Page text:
Reading the cardinal’s letter

Not surprisingly, there is a lot of interest today in Cardinal Egan’s letter to the priests of New York.

The letter is Egan’s reponse to the recent anonymous letter attacking him that has been the talk of the archdiocese for the past couple of weeks.

Egan seems to blame the criticisms of him — both in the anonymous letter and from priests quoted in the media — on untruths spread by priests found guilty of sexually abusing minors. “At the core of the letter,” he wrote, “are stories that are being told by priests who have been found guilty of sexually abusing minors after thorough treatment of their cases according to well-established Archdiocesan procedures.”

I had trouble understanding the connection between priests found guilty of sexual abuse and the anonymous letter attacking Egan’s leadership until Joe Zwilling, Egan’s spokesman, explained it to me last night.

He told me that the priests who have criticized Egan in recent weeks (or have supported the contents of the anonymous letter) have also been critical of Egan’s treatment of priests accused of abuse.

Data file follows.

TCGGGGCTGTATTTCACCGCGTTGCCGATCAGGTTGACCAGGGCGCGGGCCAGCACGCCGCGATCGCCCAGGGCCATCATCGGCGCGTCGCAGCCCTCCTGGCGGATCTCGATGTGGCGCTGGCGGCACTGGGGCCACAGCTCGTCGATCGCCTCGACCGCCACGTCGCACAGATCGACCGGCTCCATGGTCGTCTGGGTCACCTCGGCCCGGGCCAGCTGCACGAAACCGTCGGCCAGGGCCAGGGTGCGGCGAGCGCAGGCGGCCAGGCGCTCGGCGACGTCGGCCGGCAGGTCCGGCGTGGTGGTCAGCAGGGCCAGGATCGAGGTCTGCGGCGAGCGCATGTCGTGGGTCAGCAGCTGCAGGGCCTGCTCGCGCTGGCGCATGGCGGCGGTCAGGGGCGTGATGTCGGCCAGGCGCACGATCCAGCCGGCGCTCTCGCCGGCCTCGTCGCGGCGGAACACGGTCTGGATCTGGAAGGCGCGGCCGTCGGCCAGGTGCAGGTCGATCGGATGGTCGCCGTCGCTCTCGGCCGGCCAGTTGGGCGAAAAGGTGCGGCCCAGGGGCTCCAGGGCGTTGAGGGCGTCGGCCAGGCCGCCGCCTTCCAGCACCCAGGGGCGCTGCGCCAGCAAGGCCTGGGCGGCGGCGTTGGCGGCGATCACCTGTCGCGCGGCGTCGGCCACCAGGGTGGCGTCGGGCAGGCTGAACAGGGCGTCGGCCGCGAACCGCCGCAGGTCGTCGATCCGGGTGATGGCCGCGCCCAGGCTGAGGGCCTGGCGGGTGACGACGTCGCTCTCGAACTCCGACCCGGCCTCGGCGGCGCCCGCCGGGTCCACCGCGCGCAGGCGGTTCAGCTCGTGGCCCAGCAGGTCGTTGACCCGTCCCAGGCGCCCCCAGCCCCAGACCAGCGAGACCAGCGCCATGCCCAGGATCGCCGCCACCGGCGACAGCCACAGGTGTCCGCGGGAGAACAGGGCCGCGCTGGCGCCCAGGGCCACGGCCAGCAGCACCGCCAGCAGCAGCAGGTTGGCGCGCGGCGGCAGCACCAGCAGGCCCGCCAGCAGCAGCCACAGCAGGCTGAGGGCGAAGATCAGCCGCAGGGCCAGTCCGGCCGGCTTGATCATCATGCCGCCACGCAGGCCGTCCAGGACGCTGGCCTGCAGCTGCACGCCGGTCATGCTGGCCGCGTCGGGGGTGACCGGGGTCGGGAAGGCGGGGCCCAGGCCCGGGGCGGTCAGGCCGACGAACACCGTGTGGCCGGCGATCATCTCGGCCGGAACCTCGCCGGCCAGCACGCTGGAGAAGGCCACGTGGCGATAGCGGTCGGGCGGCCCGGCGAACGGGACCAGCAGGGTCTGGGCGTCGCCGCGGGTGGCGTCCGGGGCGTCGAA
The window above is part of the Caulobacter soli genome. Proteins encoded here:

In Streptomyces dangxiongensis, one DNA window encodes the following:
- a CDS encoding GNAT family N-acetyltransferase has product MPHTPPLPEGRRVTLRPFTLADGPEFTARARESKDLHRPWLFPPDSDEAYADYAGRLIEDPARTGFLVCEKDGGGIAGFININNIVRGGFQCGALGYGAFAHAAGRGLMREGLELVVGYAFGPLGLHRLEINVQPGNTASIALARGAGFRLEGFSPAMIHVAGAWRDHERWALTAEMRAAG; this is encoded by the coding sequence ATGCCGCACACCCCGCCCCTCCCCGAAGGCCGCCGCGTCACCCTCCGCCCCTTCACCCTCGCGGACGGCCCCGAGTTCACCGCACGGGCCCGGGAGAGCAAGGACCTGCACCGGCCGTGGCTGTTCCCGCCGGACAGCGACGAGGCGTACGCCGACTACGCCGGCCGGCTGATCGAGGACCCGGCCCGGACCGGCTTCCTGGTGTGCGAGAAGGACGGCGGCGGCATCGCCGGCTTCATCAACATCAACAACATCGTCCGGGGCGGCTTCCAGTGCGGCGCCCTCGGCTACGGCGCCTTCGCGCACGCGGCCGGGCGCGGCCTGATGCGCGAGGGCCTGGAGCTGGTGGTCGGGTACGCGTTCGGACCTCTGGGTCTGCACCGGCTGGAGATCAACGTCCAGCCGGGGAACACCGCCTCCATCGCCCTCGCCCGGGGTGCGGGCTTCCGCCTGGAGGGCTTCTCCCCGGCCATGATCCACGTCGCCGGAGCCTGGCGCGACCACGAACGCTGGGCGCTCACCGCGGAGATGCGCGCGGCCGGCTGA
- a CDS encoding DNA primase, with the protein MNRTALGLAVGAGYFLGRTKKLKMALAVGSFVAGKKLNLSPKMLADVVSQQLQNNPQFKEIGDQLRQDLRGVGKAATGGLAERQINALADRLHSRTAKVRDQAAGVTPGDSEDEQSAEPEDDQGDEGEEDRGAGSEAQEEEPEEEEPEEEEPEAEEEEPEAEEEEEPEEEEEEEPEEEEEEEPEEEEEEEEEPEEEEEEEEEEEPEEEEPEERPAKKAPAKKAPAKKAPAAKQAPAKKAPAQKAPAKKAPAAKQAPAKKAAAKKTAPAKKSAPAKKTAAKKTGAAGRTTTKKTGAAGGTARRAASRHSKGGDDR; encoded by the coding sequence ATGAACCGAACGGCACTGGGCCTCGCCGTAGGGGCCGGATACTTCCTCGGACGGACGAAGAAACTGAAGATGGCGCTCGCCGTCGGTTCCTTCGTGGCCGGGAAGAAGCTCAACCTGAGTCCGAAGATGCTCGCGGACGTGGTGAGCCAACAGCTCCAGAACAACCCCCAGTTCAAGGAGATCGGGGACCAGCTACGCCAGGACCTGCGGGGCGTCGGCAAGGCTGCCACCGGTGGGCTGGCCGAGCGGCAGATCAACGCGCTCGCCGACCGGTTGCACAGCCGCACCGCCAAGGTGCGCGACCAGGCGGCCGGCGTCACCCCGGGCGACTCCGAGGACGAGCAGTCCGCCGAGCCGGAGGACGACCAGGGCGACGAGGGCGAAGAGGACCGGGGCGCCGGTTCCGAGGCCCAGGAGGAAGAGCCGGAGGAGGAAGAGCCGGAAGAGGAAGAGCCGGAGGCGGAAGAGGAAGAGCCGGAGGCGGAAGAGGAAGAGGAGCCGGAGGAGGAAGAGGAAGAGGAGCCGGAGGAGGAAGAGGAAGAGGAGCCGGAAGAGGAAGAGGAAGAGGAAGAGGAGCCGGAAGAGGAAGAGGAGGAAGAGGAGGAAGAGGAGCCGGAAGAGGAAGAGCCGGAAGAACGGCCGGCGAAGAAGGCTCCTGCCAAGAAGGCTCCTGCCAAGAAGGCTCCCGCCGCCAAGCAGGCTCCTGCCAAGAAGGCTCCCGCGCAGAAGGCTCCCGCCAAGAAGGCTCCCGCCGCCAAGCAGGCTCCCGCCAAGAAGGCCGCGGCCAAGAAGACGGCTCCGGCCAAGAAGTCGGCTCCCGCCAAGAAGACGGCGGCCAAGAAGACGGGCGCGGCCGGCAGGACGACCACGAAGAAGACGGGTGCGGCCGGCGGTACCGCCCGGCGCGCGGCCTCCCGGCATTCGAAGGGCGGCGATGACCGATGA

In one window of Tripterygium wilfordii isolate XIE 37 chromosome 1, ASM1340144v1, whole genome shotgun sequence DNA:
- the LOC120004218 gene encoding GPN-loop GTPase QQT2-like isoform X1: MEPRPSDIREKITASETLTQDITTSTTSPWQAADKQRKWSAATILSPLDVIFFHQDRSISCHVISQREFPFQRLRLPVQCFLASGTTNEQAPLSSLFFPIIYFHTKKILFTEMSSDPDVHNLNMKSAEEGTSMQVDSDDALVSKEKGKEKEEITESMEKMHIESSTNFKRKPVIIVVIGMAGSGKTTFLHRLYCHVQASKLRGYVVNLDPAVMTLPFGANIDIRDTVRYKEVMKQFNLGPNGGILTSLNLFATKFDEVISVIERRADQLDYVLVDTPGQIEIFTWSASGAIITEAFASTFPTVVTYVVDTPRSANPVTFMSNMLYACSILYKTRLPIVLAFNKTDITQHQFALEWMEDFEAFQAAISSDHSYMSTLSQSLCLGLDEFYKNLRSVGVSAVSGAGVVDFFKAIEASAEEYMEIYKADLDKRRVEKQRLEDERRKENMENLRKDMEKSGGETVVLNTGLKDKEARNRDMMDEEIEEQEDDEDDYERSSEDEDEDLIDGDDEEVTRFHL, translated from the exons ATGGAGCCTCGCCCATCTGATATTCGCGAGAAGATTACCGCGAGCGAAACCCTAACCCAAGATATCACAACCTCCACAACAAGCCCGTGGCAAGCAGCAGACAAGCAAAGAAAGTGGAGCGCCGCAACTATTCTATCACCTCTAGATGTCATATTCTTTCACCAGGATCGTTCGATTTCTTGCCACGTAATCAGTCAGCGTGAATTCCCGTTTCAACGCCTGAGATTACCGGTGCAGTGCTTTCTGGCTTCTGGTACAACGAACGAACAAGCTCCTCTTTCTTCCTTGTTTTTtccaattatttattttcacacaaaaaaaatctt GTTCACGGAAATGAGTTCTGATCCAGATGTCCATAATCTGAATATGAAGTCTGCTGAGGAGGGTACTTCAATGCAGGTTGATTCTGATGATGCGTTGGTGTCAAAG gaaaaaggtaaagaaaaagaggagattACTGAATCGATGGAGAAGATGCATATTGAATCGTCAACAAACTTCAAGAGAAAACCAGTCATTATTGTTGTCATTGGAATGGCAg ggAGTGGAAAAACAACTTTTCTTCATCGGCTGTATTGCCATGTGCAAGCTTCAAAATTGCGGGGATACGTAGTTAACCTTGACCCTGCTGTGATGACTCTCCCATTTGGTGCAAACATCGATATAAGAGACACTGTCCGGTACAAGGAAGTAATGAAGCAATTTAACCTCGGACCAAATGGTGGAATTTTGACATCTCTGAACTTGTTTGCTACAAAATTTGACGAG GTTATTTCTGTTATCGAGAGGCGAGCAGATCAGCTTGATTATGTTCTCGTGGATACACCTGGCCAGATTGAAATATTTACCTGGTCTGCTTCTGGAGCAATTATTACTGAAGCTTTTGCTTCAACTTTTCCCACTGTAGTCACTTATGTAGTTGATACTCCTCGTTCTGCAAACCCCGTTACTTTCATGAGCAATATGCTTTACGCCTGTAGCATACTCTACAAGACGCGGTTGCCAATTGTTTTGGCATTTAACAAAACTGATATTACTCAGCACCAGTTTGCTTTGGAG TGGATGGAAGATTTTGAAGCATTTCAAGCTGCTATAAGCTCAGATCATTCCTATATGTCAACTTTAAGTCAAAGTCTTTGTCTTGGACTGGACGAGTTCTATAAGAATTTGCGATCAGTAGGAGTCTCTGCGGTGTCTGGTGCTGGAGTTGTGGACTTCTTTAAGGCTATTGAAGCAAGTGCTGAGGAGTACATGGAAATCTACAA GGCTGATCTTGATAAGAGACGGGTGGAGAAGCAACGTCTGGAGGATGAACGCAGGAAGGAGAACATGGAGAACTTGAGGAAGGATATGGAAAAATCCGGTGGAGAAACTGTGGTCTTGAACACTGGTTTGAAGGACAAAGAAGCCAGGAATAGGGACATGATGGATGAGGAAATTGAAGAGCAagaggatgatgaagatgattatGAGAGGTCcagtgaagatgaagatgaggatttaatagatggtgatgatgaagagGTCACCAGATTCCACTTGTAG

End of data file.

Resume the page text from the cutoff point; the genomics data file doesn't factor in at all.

So there’s the link.

Egan’s letter does not deal with other, more general criticisms of his leadership. He says only that the anonymous letter “has done immense harm largely because it has been so shamelessly exploited by the media.”

I’ve heard from several priests today who are insisting that Egan’s handling of sex-abuse cases, while important to priests, is not as central as the cardinal may think.

They also think that Egan’s letter is referring in several spots to deposed Monsignor Charles Kavanagh, the former head of fundraising for the archdiocese. Kavanagh was removed from ministry in 2002 after a former seminarian accused Kavanagh of having an inappropriately close relationship with him more than 20 years ago.

Kavanagh openly challenged Egan’s handling of the case, wearing his clerical collar in public after being told not to. This past January, the Vatican granted him a church trial. But it has not yet been scheduled.

Gary Stern

Gary Stern covered education in the Lower Hudson Valley for several years during the early 1990s. Now's he back on the beat. He believes that schools are one of the main reasons that people live around here and that educational issues -- from curriculum to financing -- are among the most challenging things that journalists can write about. He continues to be amazed by the complexity of educational jargon. Gary got his B.A. at SUNY Buffalo and his M.A. from the University of Missouri Journalism School (where his master's thesis was about the best ways to cover education). He lives in White Plains with his wife and two sons, who attend public schools.